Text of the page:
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Amid rampant COVID surge, Oklahoma Gov. Kevin Stitt turns to state employees to shore up substitute teaching slots

Oklahoma Gov. Kevin Stitt (right) speaks during his public address on the state employee substitute teacher program on Jan. 18, 2022 in the Blue Room of the State Capitol.
Oklahoma Gov. Kevin Stitt (right) speaks during his public address on the state employee substitute teacher program on Jan. 18, 2022 in the Blue Room of the State Capitol.

Gov. Kevin Stitt held one of his first COVID-19 briefings in several months on Tuesday, as health and education leaders expressed fears that the severe omicron surge was getting worse. His address, which introduced a controversial policy to combat the state’s acute substitute teacher shortage, contradicted much of what the experts had said hours before he took to the podium.

In the press conference, Stitt was resolute about keeping students in schools as the coronavirus surges across the state.

“Oklahoma students deserve that option of being in person, in class with their teachers,” he said.

An executive order from Stitt is paving the way for Oklahoma’s more than 30,000 state employees to work as substitute teachers as omicron ravages schools.

With more than half of Oklahoma’s schools having to close or pivot to distance learning due to staffing shortages created by the coronavirus so far this semester, Stitt said his executive order will allow state employees to step in.

“I’m asking all state employees to see what they can do, because in person learning is so, so important for the future of that specific child, but also for the state of Oklahoma,” he said.

State officials said state employees will still be paid as part of their day jobs, while subbing in local districts, saving money because districts won’t have to pay substitute teachers.

Substitute pay can vary, but the most qualified make $120 a day at Oklahoma City Public Schools.

It will be up to employees to sign up to be substitutes, and they will have to pass a background check and complete district-specific training to be allowed into classrooms. It’s unclear how long that process could take, but Stitt administration officials said they hope state employees will start reaching out to school districts as soon as possible.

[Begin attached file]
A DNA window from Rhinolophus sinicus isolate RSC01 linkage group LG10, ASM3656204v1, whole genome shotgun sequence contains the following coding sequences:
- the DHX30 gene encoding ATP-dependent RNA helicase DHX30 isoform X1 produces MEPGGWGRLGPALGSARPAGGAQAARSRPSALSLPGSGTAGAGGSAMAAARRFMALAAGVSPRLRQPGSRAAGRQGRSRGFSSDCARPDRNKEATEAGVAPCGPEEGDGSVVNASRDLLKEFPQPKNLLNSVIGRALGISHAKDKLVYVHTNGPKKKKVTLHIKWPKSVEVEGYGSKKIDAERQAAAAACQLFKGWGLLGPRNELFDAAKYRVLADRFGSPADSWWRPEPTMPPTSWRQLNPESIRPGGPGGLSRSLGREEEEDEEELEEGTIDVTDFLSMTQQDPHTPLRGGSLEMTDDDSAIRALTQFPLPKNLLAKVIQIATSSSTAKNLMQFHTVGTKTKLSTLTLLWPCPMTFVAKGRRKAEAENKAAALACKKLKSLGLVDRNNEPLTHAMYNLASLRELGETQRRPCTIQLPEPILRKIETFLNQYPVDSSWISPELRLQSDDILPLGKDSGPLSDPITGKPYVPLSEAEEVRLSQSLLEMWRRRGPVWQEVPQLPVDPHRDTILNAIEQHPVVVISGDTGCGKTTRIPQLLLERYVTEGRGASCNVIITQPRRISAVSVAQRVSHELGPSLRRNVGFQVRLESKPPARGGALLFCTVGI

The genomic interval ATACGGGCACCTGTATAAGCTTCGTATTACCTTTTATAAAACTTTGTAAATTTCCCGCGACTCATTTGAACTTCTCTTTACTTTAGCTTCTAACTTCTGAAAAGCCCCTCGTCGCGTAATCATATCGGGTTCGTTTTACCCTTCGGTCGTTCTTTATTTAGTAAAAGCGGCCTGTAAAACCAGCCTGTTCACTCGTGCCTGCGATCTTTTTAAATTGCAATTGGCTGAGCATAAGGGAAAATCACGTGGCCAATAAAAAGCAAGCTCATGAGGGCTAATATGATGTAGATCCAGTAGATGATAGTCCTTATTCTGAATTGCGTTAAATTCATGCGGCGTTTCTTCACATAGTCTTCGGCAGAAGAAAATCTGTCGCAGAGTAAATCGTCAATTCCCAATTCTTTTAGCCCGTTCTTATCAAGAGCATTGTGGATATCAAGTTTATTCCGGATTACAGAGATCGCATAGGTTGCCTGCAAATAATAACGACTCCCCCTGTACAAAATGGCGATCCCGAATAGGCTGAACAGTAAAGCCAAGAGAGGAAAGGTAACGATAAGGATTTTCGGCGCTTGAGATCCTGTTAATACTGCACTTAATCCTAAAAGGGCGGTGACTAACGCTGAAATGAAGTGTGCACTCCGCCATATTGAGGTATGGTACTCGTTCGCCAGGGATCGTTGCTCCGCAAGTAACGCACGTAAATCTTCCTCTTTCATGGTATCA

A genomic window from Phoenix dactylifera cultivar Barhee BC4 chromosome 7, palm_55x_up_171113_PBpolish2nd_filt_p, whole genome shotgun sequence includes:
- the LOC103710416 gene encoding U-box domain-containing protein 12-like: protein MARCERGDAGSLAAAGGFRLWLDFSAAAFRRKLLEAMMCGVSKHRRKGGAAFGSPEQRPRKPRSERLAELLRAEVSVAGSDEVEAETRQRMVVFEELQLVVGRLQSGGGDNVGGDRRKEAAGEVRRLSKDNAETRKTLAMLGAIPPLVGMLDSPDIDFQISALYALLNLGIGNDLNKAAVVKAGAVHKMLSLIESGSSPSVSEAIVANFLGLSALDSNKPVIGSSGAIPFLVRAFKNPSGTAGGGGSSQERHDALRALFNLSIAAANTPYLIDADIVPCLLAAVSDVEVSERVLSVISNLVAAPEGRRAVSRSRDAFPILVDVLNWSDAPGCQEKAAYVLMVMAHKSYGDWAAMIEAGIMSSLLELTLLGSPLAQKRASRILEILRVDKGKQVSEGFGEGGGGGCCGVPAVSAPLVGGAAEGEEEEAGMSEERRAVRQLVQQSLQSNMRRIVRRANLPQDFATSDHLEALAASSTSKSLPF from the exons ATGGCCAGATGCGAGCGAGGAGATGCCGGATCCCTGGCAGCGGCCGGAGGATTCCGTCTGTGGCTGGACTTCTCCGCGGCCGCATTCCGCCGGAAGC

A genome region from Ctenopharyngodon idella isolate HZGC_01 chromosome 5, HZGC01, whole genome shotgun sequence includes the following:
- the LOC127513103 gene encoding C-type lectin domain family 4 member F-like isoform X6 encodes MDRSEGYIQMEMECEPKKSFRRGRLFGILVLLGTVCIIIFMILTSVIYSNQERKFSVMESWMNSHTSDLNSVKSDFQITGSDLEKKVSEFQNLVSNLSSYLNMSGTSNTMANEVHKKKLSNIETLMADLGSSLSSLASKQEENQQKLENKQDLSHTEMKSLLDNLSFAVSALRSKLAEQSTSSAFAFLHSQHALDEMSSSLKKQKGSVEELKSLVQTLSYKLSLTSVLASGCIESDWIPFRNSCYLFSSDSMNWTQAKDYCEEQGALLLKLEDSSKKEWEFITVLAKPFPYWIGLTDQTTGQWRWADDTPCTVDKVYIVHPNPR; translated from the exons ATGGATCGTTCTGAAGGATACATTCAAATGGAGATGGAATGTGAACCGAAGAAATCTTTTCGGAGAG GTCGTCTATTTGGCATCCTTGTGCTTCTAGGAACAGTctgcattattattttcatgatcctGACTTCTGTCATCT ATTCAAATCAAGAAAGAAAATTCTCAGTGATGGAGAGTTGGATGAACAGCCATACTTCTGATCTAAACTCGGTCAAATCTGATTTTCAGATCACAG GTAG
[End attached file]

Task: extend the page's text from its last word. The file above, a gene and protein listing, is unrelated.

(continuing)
State Superintendent of Public Instruction Joy Hofmeister issued a release agreeing that schools should stay open, but she criticized the plan.

“This gesture is a cup of water on a raging fire,” the statement reads in part. “The immediate problem is that we are in the middle of a tremendous surge, impacting more than schools. Oklahomans are seeing the ramifications of COVID in their workplaces, churches and families.

The statement continues, "With the stroke of a pen, the governor could untie the hands of schools to mitigate spread and allow hospitals to increase capacity. The governor could immediately deploy the national guard to assist with school transportation and food services using millions of COVID relief dollars already in hand.”

That tremendous surge is what led hospital leaders from Oklahoma City’s largest health systems to hold a briefing Tuesday morning, describing crisis-level strain.

As in earlier stages of the pandemic, the four health systems — INTEGRIS, Mercy, OU Health and SSM Saint Anthony — began issuing their own bed and ICU capacity data. For several days, none of the systems have had one ICU bed open.